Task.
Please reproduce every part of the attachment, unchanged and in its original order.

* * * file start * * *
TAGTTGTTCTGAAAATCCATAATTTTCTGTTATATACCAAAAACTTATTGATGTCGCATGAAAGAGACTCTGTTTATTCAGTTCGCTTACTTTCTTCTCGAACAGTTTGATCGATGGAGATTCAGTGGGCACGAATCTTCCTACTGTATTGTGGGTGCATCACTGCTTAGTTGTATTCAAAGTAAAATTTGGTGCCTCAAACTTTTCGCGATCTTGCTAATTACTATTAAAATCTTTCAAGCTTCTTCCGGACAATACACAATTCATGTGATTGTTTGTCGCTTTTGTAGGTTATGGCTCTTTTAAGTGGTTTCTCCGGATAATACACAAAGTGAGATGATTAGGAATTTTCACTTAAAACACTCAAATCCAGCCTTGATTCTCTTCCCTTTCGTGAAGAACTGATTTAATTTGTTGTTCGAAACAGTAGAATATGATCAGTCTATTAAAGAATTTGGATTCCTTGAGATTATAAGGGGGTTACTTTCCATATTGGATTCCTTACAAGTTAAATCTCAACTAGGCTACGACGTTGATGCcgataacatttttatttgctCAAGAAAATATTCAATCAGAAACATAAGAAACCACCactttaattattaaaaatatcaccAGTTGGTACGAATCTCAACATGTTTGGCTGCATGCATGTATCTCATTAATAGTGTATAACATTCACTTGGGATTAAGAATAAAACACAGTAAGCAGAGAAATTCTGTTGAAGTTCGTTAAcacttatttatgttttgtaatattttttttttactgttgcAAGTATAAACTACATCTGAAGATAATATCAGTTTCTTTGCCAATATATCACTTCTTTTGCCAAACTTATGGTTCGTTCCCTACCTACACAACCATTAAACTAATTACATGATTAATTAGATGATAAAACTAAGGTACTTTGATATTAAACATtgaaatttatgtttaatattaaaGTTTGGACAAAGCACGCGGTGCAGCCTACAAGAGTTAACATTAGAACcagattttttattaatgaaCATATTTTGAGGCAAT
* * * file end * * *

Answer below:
TAGTTGTTCTGAAAATCCATAATTTTCTGTTATATACCAAAAACTTATTGATGTCGCATGAAAGAGACTCTGTTTATTCAGTTCGCTTACTTTCTTCTCGAACAGTTTGATCGATGGAGATTCAGTGGGCACGAATCTTCCTACTGTATTGTGGGTGCATCACTGCTTAGTTGTATTCAAAGTAAAATTTGGTGCCTCAAACTTTTCGCGATCTTGCTAATTACTATTAAAATCTTTCAAGCTTCTTCCGGACAATACACAATTCATGTGATTGTTTGTCGCTTTTGTAGGTTATGGCTCTTTTAAGTGGTTTCTCCGGATAATACACAAAGTGAGATGATTAGGAATTTTCACTTAAAACACTCAAATCCAGCCTTGATTCTCTTCCCTTTCGTGAAGAACTGATTTAATTTGTTGTTCGAAACAGTAGAATATGATCAGTCTATTAAAGAATTTGGATTCCTTGAGATTATAAGGGGGTTACTTTCCATATTGGATTCCTTACAAGTTAAATCTCAACTAGGCTACGACGTTGATGCcgataacatttttatttgctCAAGAAAATATTCAATCAGAAACATAAGAAACCACCactttaattattaaaaatatcaccAGTTGGTACGAATCTCAACATGTTTGGCTGCATGCATGTATCTCATTAATAGTGTATAACATTCACTTGGGATTAAGAATAAAACACAGTAAGCAGAGAAATTCTGTTGAAGTTCGTTAAcacttatttatgttttgtaatattttttttttactgttgcAAGTATAAACTACATCTGAAGATAATATCAGTTTCTTTGCCAATATATCACTTCTTTTGCCAAACTTATGGTTCGTTCCCTACCTACACAACCATTAAACTAATTACATGATTAATTAGATGATAAAACTAAGGTACTTTGATATTAAACATtgaaatttatgtttaatattaaaGTTTGGACAAAGCACGCGGTGCAGCCTACAAGAGTTAACATTAGAACcagattttttattaatgaaCATATTTTGAGGCAAT